Kyro 3D graphics card (hands-on)

New 3D graphics chip previewed

We were recently lucky enough to get our hands on a pre-release Kyro board for some testing here at EuroGamer. It wouldn't be fair to attempt to review it at this stage though, as the chip wasn't running at full speed (115MHz rather than the expected 120/125MHz), and the board itself does have a few issues that make it a little unstable. But it was enough for us to get a feel for how the card may stack up against the opposition...

PowerVR explained

kyro

PowerVR works more efficiently by not rendering any unseen pixels, whereas traditional architectures render a great deal of information which won't ever reach your monitor.

These unseen pixels are referred to as 'overdraw', and it forms the basis of the effective fill rate of the Kyro chip. In order to avoid rendering these useless pixels, a display list is created before the scene is rendered. This sorts everything in back-to-front order, and applies an algorithm to determine which surfaces are obscured by others. The rendering phase can then be applied to only the visible pixels.

An added benefit of this approach is a reduction in the number of memory reads/writes which are needed. As a result of this bandwidth requirements for the Kyro are greatly reduced, which means that much cheaper SDRAM can be used, as opposed to the more expensive DDR memory found on GeForce 2 graphics cards. The preview board came loaded with 64Mb of memory, but retail boards will probably ship with only 32Mb, as that will be more than sufficient for the Kyro.

Performance

The real question then is how does it perform? Well, having run it through a few tests on a Pentium III 600 system, the Kyro appeared to perform extremely well, and certainly provided some serious competition to the Voodoo 5 5500 and a GeForce DDR. If you want to see just how much competition the Kyro provided, take a look at the benchmark results below -

 

As we can see from the 3D Mark 2000 scores, the Kyro is a more than capable accelerator. It gives the Voodoo5 5500 a hard time, beating it at everything other than 1024x768. This isn't too surprising, as the Kyro driver is still rather immature and is potentially holding the chip back a little.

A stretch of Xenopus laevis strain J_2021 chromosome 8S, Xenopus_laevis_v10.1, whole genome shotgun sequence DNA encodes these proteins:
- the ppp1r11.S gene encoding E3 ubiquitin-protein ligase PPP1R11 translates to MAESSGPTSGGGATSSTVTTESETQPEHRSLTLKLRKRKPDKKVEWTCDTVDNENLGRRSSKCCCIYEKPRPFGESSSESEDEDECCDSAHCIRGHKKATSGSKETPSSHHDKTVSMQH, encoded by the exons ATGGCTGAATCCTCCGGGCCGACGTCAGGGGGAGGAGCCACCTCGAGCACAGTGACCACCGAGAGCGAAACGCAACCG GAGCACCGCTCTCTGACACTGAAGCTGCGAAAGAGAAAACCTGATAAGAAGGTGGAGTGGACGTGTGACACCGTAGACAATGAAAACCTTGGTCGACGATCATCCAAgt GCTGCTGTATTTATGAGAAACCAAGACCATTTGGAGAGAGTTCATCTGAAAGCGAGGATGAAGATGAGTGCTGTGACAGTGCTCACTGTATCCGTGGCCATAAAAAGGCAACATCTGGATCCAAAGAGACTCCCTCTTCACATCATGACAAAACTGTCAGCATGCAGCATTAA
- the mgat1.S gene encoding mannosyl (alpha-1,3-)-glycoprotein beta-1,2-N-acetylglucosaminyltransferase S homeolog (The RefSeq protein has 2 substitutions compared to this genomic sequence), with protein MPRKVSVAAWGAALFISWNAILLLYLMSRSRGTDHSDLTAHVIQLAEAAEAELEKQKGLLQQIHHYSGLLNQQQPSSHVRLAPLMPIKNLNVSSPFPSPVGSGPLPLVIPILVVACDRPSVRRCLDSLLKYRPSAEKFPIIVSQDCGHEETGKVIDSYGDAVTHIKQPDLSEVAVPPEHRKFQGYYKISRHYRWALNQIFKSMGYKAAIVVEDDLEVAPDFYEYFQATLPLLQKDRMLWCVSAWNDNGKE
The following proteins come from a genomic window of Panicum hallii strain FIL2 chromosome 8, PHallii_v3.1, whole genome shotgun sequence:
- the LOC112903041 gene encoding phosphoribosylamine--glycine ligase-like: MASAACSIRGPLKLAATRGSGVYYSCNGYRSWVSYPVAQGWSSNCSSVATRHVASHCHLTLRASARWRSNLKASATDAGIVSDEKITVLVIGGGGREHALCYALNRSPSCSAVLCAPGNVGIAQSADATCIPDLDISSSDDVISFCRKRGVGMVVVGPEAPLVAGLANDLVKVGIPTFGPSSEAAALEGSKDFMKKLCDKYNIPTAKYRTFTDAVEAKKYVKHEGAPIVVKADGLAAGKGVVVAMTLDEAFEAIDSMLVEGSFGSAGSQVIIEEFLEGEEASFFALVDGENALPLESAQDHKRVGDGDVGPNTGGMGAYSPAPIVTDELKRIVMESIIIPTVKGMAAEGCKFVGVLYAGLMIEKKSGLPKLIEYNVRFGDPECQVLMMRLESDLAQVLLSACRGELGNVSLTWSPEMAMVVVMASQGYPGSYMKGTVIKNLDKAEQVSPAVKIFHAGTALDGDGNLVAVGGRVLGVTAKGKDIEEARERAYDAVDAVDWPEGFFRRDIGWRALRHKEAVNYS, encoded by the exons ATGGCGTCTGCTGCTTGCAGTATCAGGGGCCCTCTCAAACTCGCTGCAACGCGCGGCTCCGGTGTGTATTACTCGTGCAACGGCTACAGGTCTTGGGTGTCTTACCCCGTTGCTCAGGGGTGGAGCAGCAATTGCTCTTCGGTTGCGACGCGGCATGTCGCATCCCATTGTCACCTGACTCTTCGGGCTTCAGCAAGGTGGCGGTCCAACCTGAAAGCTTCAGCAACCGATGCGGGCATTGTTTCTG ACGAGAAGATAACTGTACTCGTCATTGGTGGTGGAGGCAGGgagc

Also do bear in mind that this particular preview chip is running slower than the expected speed of the retail board. Admittedly the Kyro lags behind the GeForce DDR, but that's hardly a disgrace considering that it is virtually the fastest card that you can buy at the moment.

The Quake 3 numbers also show that at low resolutions the Kryo is capable of churning out higher frame rates than the Voodoo5 5500. Once again though, at higher bit depths the Kyro's performance suffers a little. Both the GeForce SDR and DDR seem to be quite capable of beating the Kyro in the Quake 3 test, but with the Kryo3D marking VideoLogic's first attempt at a full OpenGL ICD (Installable Client Driver), it probably suffers from a greater level of immaturity than the other drivers.

Conclusion

The Kyro is an exceptional part, even in this extremely early 'preview' level state. I have always been an advocate of the PowerVR approach, but have been disappointed by the lacklustre performance of the actual shipping products in the past.

From these early results it's good to see that the alternative architecture is finally proving itself, and proving itself well. Hopefully with better drivers and a higher clock speed the Kyro3D should get even faster.

And if 3dfx's acquisition of GigaPixel is anything to go by, there seems to be a great deal of interest in 'tile-based renderers', which can only bode well for the PowerVR way of doing things. Maybe 2000 will be the year it finally takes off...

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